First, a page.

Rails faker gem overview

The faker gem for Rails is here to help your test database to be seeded with real-looking test data. Let’s see how.

What is Faker?

During the development process, it is often necessary to test the application to work with real data. Moreover, the data should be as close as possible to the real ones, both qualitatively and quantitatively, especially if we want to add hundreds of records to our database. Luckily, there is a gem called Faker, that greatly simplifies the work of filling the database with such data (phone numbers, email, usernames, etc.) that you can use in your tests. As it mentioned in the repository description, Faker generates data at random, so returned values are not guaranteed to be unique by default. But you can explicitly specify when you require unique values following the instructions.

Create an empty Rails app

Let’s create our brand new Rails application.

There’s a lot of ways to create Rails apps, but the easiest and cleanest way probably is to create a file named Gemfile in your working directory, and fill it like this:

source 'https://rubygems.org'

ruby '3.0.2'

gem 'rails', '~>'

And then run

bundle install

Check this inside of the directory where you want your Rails 7 app to live:

rails -v



If that works, then you’re done with the prerequisites.

So we can now create our application.

rails new APP_NAME --database=postgresql
  • rails is the Rails CLI (command line interface) tool
  • new tells the Rails CLI that we want to generate a new application
  • APP_NAME is, well, your app name
  • –database=postgresql is an optional parameter that tells Rails we want to use the PostgreSQL to persist our data (by default Rails has SQLite database)

After generating your new Rails app, you’ll need to cd into your new app and create your database.

Run at terminal

rails db:create


rails db:migrate

Good! Now run up your development server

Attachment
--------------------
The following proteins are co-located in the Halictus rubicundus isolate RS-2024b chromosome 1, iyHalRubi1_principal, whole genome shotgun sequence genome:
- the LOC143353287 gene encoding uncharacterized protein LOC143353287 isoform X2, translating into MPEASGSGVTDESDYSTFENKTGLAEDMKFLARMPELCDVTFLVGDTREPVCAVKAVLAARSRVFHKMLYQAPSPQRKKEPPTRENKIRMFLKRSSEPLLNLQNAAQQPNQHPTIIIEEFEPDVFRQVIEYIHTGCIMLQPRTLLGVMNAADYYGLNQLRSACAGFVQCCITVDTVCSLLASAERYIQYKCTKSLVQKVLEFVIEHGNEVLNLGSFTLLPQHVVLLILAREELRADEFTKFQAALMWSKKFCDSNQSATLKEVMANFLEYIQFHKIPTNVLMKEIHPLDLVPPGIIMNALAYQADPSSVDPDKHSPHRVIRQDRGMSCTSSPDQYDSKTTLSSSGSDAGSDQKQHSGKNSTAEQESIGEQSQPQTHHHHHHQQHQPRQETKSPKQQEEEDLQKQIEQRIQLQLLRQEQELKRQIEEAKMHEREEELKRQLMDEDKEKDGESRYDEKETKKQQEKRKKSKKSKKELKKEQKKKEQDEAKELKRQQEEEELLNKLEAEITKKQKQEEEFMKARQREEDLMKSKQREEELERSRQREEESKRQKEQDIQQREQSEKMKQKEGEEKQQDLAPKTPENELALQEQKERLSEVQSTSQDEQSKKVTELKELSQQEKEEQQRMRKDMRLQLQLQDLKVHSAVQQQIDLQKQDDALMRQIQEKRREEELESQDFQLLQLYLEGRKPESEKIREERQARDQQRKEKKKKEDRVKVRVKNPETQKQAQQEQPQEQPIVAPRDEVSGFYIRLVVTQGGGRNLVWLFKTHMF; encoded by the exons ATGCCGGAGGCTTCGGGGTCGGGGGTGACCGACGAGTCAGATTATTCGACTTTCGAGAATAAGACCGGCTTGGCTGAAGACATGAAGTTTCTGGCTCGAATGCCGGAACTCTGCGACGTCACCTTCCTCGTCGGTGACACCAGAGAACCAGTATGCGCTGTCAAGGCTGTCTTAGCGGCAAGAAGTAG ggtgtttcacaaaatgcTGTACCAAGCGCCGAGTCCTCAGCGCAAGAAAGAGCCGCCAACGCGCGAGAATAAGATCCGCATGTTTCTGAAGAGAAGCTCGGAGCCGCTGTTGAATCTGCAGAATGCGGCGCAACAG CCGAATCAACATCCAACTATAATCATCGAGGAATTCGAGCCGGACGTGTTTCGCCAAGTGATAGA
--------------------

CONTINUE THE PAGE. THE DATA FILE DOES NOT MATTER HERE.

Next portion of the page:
rails s

Make sure you can navigate to your browser at localhost:3000, and if everything has gone well, you should see the Rails default index page.

Now let’s add a couple of models so we have something to work with:

rails g model User name:string
rails g model Post title:string body:text user:belongs_to

and then

rails db:migrate

Nothing unusual happens here: a message with a header, a body, an association for the user.

Make sure the correct associations are created, as well as some simple validations:

# inside models/user.rb
has_many :posts
validates :name, presence: true
# inside models/post.rb
belongs_to :user
validates :title, presence: true
validates :body, presence: true

The next step is to load multiple instances of the records into the newly created tables.

Add the faker gem

The easiest way to load some data is to use the seeds.rb file inside the db directory. However, like many programmers, I don’t want to think about any content during development. So why don’t we take advantage of the Faker gem, which can generate random data of various types: names, emails, texts, even movie quotes and more.

First add Faker gem to Gemfile

source "https://rubygems.org"

gem "rails", "~> 7.0.3", ">="

gem 'faker'


bundle install

Or just by inserting the following into the command line of your terminal

gem install faker

Faker will then be globally available to use within your project.

Add a seed file